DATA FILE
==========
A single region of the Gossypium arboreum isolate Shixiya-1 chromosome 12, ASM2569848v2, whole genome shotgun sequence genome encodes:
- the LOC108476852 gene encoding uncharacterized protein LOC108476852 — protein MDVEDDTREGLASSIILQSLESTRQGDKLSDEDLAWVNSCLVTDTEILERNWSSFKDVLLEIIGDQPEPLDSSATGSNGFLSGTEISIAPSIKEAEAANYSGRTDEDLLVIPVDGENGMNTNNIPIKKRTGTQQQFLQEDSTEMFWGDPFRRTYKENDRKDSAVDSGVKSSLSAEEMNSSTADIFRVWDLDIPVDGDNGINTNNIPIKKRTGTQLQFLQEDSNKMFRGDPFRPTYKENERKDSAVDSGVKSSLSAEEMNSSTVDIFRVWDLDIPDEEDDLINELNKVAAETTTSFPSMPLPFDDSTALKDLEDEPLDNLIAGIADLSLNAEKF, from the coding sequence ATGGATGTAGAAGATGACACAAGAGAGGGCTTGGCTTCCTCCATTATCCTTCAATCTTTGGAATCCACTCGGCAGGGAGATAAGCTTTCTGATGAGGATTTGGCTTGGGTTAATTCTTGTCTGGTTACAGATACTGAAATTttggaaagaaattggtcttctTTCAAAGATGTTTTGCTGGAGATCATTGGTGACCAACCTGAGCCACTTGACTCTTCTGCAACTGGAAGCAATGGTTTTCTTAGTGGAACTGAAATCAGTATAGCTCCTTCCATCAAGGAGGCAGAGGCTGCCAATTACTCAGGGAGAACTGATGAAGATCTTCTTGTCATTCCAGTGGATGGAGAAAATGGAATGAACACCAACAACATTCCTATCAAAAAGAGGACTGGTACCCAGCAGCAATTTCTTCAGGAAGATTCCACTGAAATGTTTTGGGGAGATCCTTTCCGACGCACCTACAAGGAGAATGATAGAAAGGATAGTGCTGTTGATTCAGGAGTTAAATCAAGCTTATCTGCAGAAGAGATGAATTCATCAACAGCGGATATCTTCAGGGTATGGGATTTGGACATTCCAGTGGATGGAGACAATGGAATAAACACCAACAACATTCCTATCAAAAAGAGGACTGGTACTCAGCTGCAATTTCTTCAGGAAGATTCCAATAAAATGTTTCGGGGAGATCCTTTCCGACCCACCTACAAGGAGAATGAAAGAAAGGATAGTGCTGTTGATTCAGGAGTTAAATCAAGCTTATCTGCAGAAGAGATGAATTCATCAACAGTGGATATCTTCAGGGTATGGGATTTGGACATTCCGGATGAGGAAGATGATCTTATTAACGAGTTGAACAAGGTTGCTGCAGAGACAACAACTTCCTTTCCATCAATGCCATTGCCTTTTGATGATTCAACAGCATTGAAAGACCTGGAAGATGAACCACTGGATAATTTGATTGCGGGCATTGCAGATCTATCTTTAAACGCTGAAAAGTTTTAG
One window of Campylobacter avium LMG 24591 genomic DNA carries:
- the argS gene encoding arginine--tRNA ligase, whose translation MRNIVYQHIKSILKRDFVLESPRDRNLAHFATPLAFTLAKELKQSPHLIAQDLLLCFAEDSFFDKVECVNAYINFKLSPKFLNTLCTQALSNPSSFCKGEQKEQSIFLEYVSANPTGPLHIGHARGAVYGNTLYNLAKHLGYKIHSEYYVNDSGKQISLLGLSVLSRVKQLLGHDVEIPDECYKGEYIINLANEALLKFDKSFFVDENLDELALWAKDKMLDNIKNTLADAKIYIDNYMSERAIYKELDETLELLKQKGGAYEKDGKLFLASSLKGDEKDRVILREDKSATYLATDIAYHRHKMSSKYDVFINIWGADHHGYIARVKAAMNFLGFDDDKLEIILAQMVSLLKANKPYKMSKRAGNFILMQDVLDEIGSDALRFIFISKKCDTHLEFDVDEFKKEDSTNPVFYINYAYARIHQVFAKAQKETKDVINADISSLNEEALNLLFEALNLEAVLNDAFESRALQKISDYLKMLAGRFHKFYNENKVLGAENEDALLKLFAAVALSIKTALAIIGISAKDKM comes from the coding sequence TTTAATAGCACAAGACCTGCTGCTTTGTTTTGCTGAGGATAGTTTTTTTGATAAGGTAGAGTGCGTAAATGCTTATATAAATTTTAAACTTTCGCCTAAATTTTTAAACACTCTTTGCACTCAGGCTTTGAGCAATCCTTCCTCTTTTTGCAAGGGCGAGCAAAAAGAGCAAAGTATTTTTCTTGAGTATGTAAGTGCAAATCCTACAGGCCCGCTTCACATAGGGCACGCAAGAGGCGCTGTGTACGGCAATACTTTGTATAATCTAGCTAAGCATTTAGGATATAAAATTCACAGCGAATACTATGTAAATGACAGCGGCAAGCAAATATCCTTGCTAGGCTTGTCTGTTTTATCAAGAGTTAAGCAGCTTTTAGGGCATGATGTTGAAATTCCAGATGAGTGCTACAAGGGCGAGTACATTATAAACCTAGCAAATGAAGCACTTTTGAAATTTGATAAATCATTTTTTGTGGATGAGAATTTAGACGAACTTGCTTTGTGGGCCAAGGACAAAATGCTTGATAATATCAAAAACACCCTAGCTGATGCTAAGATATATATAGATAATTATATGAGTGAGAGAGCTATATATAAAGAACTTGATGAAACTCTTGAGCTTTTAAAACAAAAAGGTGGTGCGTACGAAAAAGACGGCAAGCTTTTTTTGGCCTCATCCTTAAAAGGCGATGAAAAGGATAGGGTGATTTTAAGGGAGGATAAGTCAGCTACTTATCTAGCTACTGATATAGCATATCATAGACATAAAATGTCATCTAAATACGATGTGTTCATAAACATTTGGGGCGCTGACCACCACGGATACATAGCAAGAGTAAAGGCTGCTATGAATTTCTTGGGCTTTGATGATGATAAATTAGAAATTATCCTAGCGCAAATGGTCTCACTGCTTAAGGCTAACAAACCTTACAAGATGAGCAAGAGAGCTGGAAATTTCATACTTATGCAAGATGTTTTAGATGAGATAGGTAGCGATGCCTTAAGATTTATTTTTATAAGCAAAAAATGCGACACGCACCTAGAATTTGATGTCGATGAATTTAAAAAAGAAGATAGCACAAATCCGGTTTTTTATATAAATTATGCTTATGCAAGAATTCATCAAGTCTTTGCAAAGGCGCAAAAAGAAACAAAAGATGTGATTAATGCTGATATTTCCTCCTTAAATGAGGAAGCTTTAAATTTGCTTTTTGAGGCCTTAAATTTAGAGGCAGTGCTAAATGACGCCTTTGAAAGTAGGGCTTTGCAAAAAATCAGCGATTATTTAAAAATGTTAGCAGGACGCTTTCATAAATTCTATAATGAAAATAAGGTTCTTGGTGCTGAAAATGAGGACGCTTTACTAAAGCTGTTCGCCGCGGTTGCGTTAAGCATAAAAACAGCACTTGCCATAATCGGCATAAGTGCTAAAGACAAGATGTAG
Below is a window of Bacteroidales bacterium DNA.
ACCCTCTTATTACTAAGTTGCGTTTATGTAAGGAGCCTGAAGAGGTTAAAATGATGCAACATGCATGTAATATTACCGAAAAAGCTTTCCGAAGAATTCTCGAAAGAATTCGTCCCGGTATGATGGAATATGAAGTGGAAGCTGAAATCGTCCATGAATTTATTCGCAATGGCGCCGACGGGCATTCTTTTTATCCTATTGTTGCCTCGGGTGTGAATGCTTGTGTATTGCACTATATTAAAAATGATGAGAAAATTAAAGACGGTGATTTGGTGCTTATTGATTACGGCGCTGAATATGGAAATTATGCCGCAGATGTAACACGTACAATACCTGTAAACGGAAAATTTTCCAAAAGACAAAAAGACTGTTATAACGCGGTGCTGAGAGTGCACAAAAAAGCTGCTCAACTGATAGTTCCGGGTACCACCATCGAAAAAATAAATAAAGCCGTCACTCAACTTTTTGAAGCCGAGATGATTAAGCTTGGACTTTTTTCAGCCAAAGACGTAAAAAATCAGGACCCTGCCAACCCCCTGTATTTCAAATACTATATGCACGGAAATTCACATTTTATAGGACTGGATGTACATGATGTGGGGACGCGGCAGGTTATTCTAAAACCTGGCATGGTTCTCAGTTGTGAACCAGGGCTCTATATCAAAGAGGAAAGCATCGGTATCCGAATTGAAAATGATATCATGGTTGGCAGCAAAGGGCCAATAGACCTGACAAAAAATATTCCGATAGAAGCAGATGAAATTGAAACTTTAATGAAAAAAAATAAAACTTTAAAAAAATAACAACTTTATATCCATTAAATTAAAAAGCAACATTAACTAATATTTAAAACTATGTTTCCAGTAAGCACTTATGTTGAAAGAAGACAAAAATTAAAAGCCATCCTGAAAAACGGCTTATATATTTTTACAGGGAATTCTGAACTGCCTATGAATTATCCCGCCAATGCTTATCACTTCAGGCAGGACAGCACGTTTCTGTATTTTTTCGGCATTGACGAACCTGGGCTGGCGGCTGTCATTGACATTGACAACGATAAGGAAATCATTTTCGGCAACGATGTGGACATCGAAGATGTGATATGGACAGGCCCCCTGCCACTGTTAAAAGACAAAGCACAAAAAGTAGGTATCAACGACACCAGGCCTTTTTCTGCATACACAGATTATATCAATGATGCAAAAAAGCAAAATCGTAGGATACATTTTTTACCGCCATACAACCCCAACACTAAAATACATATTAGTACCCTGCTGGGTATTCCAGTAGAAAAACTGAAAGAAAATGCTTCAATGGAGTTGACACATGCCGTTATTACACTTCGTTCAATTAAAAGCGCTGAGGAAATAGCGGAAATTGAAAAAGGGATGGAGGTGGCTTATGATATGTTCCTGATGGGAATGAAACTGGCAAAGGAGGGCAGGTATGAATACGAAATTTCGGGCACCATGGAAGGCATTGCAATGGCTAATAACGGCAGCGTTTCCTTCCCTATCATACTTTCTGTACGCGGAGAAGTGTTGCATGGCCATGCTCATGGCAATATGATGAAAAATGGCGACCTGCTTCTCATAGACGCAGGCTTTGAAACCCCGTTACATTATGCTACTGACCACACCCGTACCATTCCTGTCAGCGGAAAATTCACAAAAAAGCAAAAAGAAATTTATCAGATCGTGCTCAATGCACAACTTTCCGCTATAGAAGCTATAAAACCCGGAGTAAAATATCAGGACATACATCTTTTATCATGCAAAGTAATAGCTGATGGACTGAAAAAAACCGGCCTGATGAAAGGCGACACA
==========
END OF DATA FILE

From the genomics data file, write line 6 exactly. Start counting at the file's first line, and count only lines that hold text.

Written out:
ACCCTCTTATTACTAAGTTGCGTTTATGTAAGGAGCCTGAAGAGGTTAAAATGATGCAACATGCATGTAATATTACCGAAAAAGCTTTCCGAAGAATTCTCGAAAGAATTCGTCCCGGTATGATGGAATATGAAGTGGAAGCTGAAATCGTCCATGAATTTATTCGCAATGGCGCCGACGGGCATTCTTTTTATCCTATTGTTGCCTCGGGTGTGAATGCTTGTGTATTGCACTATATTAAAAATGATGAGAAAATTAAAGACGGTGATTTGGTGCTTATTGATTACGGCGCTGAATATGGAAATTATGCCGCAGATGTAACACGTACAATACCTGTAAACGGAAAATTTTCCAAAAGACAAAAAGACTGTTATAACGCGGTGCTGAGAGTGCACAAAAAAGCTGCTCAACTGATAGTTCCGGGTACCACCATCGAAAAAATAAATAAAGCCGTCACTCAACTTTTTGAAGCCGAGATGATTAAGCTTGGACTTTTTTCAGCCAAAGACGTAAAAAATCAGGACCCTGCCAACCCCCTGTATTTCAAATACTATATGCACGGAAATTCACATTTTATAGGACTGGATGTACATGATGTGGGGACGCGGCAGGTTATTCTAAAACCTGGCATGGTTCTCAGTTGTGAACCAGGGCTCTATATCAAAGAGGAAAGCATCGGTATCCGAATTGAAAATGATATCATGGTTGGCAGCAAAGGGCCAATAGACCTGACAAAAAATATTCCGATAGAAGCAGATGAAATTGAAACTTTAATGAAAAAAAATAAAACTTTAAAAAAATAACAACTTTATATCCATTAAATTAAAAAGCAACATTAACTAATATTTAAAACTATGTTTCCAGTAAGCACTTATGTTGAAAGAAGACAAAAATTAAAAGCCATCCTGAAAAACGGCTTATATATTTTTACAGGGAATTCTGAACTGCCTATGAATTATCCCGCCAATGCTTATCACTTCAGGCAGGACAGCACGTTTCTGTATTTTTTCGGCATTGACGAACCTGGGCTGGCGGCTGTCATTGACATTGACAACGATAAGGAAATCATTTTCGGCAACGATGTGGACATCGAAGATGTGATATGGACAGGCCCCCTGCCACTGTTAAAAGACAAAGCACAAAAAGTAGGTATCAACGACACCAGGCCTTTTTCTGCATACACAGATTATATCAATGATGCAAAAAAGCAAAATCGTAGGATACATTTTTTACCGCCATACAACCCCAACACTAAAATACATATTAGTACCCTGCTGGGTATTCCAGTAGAAAAACTGAAAGAAAATGCTTCAATGGAGTTGACACATGCCGTTATTACACTTCGTTCAATTAAAAGCGCTGAGGAAATAGCGGAAATTGAAAAAGGGATGGAGGTGGCTTATGATATGTTCCTGATGGGAATGAAACTGGCAAAGGAGGGCAGGTATGAATACGAAATTTCGGGCACCATGGAAGGCATTGCAATGGCTAATAACGGCAGCGTTTCCTTCCCTATCATACTTTCTGTACGCGGAGAAGTGTTGCATGGCCATGCTCATGGCAATATGATGAAAAATGGCGACCTGCTTCTCATAGACGCAGGCTTTGAAACCCCGTTACATTATGCTACTGACCACACCCGTACCATTCCTGTCAGCGGAAAATTCACAAAAAAGCAAAAAGAAATTTATCAGATCGTGCTCAATGCACAACTTTCCGCTATAGAAGCTATAAAACCCGGAGTAAAATATCAGGACATACATCTTTTATCATGCAAAGTAATAGCTGATGGACTGAAAAAAACCGGCCTGATGAAAGGCGACACA